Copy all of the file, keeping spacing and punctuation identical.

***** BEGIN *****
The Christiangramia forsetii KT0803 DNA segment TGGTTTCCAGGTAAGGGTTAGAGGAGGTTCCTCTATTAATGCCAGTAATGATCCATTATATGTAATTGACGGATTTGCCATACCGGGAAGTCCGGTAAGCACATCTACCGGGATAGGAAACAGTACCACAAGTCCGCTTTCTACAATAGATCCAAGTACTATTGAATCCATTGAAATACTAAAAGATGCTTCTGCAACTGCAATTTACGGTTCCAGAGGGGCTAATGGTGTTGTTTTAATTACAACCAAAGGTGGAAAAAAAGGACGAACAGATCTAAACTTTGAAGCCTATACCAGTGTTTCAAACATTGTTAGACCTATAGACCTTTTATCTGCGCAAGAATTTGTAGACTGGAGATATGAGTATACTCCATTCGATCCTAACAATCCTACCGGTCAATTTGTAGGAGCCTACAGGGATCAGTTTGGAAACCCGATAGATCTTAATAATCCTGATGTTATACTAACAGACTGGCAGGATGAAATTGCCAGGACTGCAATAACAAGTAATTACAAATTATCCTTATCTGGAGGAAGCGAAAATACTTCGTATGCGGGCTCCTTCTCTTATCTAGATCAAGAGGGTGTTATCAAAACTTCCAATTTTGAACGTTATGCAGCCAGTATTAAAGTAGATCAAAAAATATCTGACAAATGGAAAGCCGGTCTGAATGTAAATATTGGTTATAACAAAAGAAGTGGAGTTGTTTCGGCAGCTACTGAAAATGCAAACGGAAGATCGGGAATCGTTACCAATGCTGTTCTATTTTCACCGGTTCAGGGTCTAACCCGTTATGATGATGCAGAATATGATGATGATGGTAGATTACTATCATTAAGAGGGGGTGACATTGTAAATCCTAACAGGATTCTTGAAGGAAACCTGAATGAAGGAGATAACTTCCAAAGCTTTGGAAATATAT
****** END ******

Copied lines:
The Christiangramia forsetii KT0803 DNA segment TGGTTTCCAGGTAAGGGTTAGAGGAGGTTCCTCTATTAATGCCAGTAATGATCCATTATATGTAATTGACGGATTTGCCATACCGGGAAGTCCGGTAAGCACATCTACCGGGATAGGAAACAGTACCACAAGTCCGCTTTCTACAATAGATCCAAGTACTATTGAATCCATTGAAATACTAAAAGATGCTTCTGCAACTGCAATTTACGGTTCCAGAGGGGCTAATGGTGTTGTTTTAATTACAACCAAAGGTGGAAAAAAAGGACGAACAGATCTAAACTTTGAAGCCTATACCAGTGTTTCAAACATTGTTAGACCTATAGACCTTTTATCTGCGCAAGAATTTGTAGACTGGAGATATGAGTATACTCCATTCGATCCTAACAATCCTACCGGTCAATTTGTAGGAGCCTACAGGGATCAGTTTGGAAACCCGATAGATCTTAATAATCCTGATGTTATACTAACAGACTGGCAGGATGAAATTGCCAGGACTGCAATAACAAGTAATTACAAATTATCCTTATCTGGAGGAAGCGAAAATACTTCGTATGCGGGCTCCTTCTCTTATCTAGATCAAGAGGGTGTTATCAAAACTTCCAATTTTGAACGTTATGCAGCCAGTATTAAAGTAGATCAAAAAATATCTGACAAATGGAAAGCCGGTCTGAATGTAAATATTGGTTATAACAAAAGAAGTGGAGTTGTTTCGGCAGCTACTGAAAATGCAAACGGAAGATCGGGAATCGTTACCAATGCTGTTCTATTTTCACCGGTTCAGGGTCTAACCCGTTATGATGATGCAGAATATGATGATGATGGTAGATTACTATCATTAAGAGGGGGTGACATTGTAAATCCTAACAGGATTCTTGAAGGAAACCTGAATGAAGGAGATAACTTCCAAAGCTTTGGAAATATAT